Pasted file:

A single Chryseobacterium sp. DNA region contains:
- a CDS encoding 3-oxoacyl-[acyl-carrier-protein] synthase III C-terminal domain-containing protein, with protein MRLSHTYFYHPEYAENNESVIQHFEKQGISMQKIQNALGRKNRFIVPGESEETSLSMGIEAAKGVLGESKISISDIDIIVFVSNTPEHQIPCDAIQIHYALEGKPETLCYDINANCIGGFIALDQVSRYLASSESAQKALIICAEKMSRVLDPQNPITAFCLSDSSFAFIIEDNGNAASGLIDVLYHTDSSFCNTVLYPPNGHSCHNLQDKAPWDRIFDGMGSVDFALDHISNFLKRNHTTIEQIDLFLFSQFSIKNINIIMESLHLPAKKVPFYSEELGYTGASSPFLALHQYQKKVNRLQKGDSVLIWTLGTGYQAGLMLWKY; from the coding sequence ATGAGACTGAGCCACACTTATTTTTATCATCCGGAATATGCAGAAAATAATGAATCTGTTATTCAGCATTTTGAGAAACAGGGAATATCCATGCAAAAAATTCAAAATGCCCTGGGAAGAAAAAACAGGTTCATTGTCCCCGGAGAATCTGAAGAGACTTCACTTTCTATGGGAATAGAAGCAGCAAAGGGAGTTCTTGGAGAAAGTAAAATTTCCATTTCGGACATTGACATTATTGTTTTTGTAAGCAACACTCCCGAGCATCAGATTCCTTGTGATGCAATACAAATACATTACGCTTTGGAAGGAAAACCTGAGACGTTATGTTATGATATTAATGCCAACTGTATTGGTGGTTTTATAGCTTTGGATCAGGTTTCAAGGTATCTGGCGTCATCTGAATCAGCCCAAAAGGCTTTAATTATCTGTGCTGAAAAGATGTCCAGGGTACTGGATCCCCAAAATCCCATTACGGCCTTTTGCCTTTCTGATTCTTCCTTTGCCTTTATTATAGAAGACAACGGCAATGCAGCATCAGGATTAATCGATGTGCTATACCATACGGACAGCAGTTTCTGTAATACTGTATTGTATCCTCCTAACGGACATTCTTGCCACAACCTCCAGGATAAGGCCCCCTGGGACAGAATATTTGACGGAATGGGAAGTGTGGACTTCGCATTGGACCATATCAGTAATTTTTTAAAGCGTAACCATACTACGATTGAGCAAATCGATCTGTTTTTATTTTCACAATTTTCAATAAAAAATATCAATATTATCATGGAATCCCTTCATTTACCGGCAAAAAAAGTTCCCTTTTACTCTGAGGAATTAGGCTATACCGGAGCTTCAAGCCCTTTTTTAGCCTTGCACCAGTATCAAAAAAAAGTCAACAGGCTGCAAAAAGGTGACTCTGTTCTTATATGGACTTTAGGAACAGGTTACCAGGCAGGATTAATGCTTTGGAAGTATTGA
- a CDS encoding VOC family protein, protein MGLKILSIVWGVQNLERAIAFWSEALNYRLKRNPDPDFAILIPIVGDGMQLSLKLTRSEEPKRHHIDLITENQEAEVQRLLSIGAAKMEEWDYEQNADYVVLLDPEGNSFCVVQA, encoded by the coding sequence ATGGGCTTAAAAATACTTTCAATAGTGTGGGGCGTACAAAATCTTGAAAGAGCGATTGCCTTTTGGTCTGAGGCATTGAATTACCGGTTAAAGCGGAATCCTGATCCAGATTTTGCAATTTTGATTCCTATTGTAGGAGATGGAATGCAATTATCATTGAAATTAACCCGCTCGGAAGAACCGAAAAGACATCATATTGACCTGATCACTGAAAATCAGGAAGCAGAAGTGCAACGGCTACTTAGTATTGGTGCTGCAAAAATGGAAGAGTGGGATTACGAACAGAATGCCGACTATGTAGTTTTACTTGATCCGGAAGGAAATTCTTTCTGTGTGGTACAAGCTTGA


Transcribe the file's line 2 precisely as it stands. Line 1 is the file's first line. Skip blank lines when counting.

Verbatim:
- a CDS encoding 3-oxoacyl-[acyl-carrier-protein] synthase III C-terminal domain-containing protein, with protein MRLSHTYFYHPEYAENNESVIQHFEKQGISMQKIQNALGRKNRFIVPGESEETSLSMGIEAAKGVLGESKISISDIDIIVFVSNTPEHQIPCDAIQIHYALEGKPETLCYDINANCIGGFIALDQVSRYLASSESAQKALIICAEKMSRVLDPQNPITAFCLSDSSFAFIIEDNGNAASGLIDVLYHTDSSFCNTVLYPPNGHSCHNLQDKAPWDRIFDGMGSVDFALDHISNFLKRNHTTIEQIDLFLFSQFSIKNINIIMESLHLPAKKVPFYSEELGYTGASSPFLALHQYQKKVNRLQKGDSVLIWTLGTGYQAGLMLWKY; from the coding sequence ATGAGACTGAGCCACACTTATTTTTATCATCCGGAATATGCAGAAAATAATGAATCTGTTATTCAGCATTTTGAGAAACAGGGAATATCCATGCAAAAAATTCAAAATGCCCTGGGAAGAAAAAACAGGTTCATTGTCCCCGGAGAATCTGAAGAGACTTCACTTTCTATGGGAATAGAAGCAGCAAAGGGAGTTCTTGGAGAAAGTAAAATTTCCATTTCGGACATTGACATTATTGTTTTTGTAAGCAACACTCCCGAGCATCAGATTCCTTGTGATGCAATACAAATACATTACGCTTTGGAAGGAAAACCTGAGACGTTATGTTATGATATTAATGCCAACTGTATTGGTGGTTTTATAGCTTTGGATCAGGTTTCAAGGTATCTGGCGTCATCTGAATCAGCCCAAAAGGCTTTAATTATCTGTGCTGAAAAGATGTCCAGGGTACTGGATCCCCAAAATCCCATTACGGCCTTTTGCCTTTCTGATTCTTCCTTTGCCTTTATTATAGAAGACAACGGCAATGCAGCATCAGGATTAATCGATGTGCTATACCATACGGACAGCAGTTTCTGTAATACTGTATTGTATCCTCCTAACGGACATTCTTGCCACAACCTCCAGGATAAGGCCCCCTGGGACAGAATATTTGACGGAATGGGAAGTGTGGACTTCGCATTGGACCATATCAGTAATTTTTTAAAGCGTAACCATACTACGATTGAGCAAATCGATCTGTTTTTATTTTCACAATTTTCAATAAAAAATATCAATATTATCATGGAATCCCTTCATTTACCGGCAAAAAAAGTTCCCTTTTACTCTGAGGAATTAGGCTATACCGGAGCTTCAAGCCCTTTTTTAGCCTTGCACCAGTATCAAAAAAAAGTCAACAGGCTGCAAAAAGGTGACTCTGTTCTTATATGGACTTTAGGAACAGGTTACCAGGCAGGATTAATGCTTTGGAAGTATTGA